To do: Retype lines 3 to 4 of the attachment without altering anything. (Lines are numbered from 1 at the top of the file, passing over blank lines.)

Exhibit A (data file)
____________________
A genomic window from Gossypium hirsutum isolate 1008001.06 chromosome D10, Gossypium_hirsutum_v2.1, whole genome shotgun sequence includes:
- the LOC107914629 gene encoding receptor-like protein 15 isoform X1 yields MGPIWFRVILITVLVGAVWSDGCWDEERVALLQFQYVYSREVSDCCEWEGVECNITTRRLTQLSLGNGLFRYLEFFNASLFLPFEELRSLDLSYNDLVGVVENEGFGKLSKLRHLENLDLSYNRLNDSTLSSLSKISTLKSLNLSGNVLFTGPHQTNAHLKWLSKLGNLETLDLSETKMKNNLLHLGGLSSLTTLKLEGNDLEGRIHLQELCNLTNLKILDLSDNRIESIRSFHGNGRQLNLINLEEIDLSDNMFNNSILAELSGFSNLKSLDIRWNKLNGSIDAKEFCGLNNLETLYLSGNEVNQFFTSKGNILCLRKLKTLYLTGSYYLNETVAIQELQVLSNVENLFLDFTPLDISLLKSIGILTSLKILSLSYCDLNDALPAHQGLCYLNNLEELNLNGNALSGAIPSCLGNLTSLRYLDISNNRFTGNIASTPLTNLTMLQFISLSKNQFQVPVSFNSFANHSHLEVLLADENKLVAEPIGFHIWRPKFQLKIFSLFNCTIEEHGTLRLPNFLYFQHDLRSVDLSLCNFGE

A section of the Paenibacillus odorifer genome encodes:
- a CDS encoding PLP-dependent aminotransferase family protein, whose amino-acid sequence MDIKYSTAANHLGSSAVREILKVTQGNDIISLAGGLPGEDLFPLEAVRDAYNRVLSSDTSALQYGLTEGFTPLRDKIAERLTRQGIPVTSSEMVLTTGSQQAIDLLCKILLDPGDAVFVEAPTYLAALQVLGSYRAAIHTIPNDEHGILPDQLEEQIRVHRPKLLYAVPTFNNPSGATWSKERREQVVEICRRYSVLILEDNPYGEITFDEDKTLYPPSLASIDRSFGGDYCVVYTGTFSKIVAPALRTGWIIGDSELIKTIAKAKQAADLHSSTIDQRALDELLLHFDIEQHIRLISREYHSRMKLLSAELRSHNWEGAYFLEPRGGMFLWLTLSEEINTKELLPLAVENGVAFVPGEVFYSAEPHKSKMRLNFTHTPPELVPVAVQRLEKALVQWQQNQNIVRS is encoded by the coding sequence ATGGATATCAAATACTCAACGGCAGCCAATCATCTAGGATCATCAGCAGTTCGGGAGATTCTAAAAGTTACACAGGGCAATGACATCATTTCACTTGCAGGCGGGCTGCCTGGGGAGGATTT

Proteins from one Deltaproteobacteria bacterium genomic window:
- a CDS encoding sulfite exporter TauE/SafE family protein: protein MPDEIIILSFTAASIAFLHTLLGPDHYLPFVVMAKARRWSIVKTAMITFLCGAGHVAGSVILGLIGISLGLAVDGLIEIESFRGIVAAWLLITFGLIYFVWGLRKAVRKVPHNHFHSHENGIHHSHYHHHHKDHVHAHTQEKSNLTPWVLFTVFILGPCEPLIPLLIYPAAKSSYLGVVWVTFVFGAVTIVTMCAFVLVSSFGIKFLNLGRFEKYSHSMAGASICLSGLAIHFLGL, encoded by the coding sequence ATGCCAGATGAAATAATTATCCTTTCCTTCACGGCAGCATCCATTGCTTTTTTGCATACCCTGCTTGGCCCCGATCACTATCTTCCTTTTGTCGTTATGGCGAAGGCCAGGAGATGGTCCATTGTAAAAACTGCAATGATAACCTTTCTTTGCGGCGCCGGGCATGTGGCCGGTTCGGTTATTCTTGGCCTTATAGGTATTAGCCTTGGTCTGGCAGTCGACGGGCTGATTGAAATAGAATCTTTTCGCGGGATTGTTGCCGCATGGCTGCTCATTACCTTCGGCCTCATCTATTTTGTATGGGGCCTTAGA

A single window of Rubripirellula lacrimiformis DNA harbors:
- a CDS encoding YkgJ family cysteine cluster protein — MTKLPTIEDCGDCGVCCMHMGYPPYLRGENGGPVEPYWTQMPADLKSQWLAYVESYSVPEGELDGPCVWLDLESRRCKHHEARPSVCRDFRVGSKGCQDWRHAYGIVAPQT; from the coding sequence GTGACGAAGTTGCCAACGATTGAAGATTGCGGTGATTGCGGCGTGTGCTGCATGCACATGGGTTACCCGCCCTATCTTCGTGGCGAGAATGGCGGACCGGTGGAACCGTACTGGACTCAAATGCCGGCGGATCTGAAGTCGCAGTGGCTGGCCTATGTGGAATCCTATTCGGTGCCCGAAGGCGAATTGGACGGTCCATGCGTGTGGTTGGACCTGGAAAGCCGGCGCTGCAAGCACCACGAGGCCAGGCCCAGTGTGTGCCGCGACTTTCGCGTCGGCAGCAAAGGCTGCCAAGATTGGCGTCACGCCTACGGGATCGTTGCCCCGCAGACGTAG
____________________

A section of the Paenibacillus odorifer genome encodes:
- a CDS encoding PLP-dependent aminotransferase family protein, whose amino-acid sequence MDIKYSTAANHLGSSAVREILKVTQGNDIISLAGGLPGEDLFPLEAVRDAYNRVLSSDTSALQYGLTEGFTPLRDKIAERLTRQGIPVTSSEMVLTTGSQQAIDLLCKILLDPGDAVFVEAPTYLAALQVLGSYRAAIHTIPNDEHGILPDQLEEQIRVHRPKLLYAVPTFNNPSGATWSKERREQVVEICRRYSVLILEDNPYGEITFDEDKTLYPPSLASIDRSFGGDYCVVYTGTFSKIVAPALRTGWIIGDSELIKTIAKAKQAADLHSSTIDQRALDELLLHFDIEQHIRLISREYHSRMKLLSAELRSHNWEGAYFLEPRGGMFLWLTLSEEINTKELLPLAVENGVAFVPGEVFYSAEPHKSKMRLNFTHTPPELVPVAVQRLEKALVQWQQNQNIVRS is encoded by the coding sequence ATGGATATCAAATACTCAACGGCAGCCAATCATCTAGGATCATCAGCAGTTCGGGAGATTCTAAAAGTTACACAGGGCAATGACATCATTTCACTTGCAGGCGGGCTGCCTGGGGAGGATTT